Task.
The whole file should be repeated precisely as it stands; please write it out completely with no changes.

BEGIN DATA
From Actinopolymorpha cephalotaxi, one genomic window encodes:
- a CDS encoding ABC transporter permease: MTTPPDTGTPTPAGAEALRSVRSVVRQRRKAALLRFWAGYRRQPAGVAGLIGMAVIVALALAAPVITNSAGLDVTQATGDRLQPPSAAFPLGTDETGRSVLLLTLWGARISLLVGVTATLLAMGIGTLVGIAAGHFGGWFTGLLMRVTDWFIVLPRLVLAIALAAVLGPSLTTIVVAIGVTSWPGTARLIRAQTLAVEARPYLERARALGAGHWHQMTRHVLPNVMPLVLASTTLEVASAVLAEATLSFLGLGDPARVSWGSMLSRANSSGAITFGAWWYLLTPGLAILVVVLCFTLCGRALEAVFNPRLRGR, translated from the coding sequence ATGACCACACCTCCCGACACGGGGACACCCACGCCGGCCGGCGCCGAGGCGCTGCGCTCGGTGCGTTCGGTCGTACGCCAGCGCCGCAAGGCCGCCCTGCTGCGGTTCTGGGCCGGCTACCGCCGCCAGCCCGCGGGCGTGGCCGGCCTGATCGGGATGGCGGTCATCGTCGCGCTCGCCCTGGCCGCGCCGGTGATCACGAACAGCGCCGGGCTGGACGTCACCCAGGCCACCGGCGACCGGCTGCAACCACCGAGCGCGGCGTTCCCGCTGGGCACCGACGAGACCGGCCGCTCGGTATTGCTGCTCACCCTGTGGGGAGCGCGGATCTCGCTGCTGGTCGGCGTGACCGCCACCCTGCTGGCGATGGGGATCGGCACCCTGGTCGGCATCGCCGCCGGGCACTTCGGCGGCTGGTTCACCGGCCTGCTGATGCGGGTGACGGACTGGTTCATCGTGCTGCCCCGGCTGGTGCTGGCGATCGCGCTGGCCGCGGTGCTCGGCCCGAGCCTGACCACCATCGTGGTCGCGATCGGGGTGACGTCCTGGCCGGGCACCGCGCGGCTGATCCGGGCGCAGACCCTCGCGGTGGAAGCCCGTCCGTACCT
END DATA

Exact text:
From Actinopolymorpha cephalotaxi, one genomic window encodes:
- a CDS encoding ABC transporter permease: MTTPPDTGTPTPAGAEALRSVRSVVRQRRKAALLRFWAGYRRQPAGVAGLIGMAVIVALALAAPVITNSAGLDVTQATGDRLQPPSAAFPLGTDETGRSVLLLTLWGARISLLVGVTATLLAMGIGTLVGIAAGHFGGWFTGLLMRVTDWFIVLPRLVLAIALAAVLGPSLTTIVVAIGVTSWPGTARLIRAQTLAVEARPYLERARALGAGHWHQMTRHVLPNVMPLVLASTTLEVASAVLAEATLSFLGLGDPARVSWGSMLSRANSSGAITFGAWWYLLTPGLAILVVVLCFTLCGRALEAVFNPRLRGR, translated from the coding sequence ATGACCACACCTCCCGACACGGGGACACCCACGCCGGCCGGCGCCGAGGCGCTGCGCTCGGTGCGTTCGGTCGTACGCCAGCGCCGCAAGGCCGCCCTGCTGCGGTTCTGGGCCGGCTACCGCCGCCAGCCCGCGGGCGTGGCCGGCCTGATCGGGATGGCGGTCATCGTCGCGCTCGCCCTGGCCGCGCCGGTGATCACGAACAGCGCCGGGCTGGACGTCACCCAGGCCACCGGCGACCGGCTGCAACCACCGAGCGCGGCGTTCCCGCTGGGCACCGACGAGACCGGCCGCTCGGTATTGCTGCTCACCCTGTGGGGAGCGCGGATCTCGCTGCTGGTCGGCGTGACCGCCACCCTGCTGGCGATGGGGATCGGCACCCTGGTCGGCATCGCCGCCGGGCACTTCGGCGGCTGGTTCACCGGCCTGCTGATGCGGGTGACGGACTGGTTCATCGTGCTGCCCCGGCTGGTGCTGGCGATCGCGCTGGCCGCGGTGCTCGGCCCGAGCCTGACCACCATCGTGGTCGCGATCGGGGTGACGTCCTGGCCGGGCACCGCGCGGCTGATCCGGGCGCAGACCCTCGCGGTGGAAGCCCGTCCGTACCT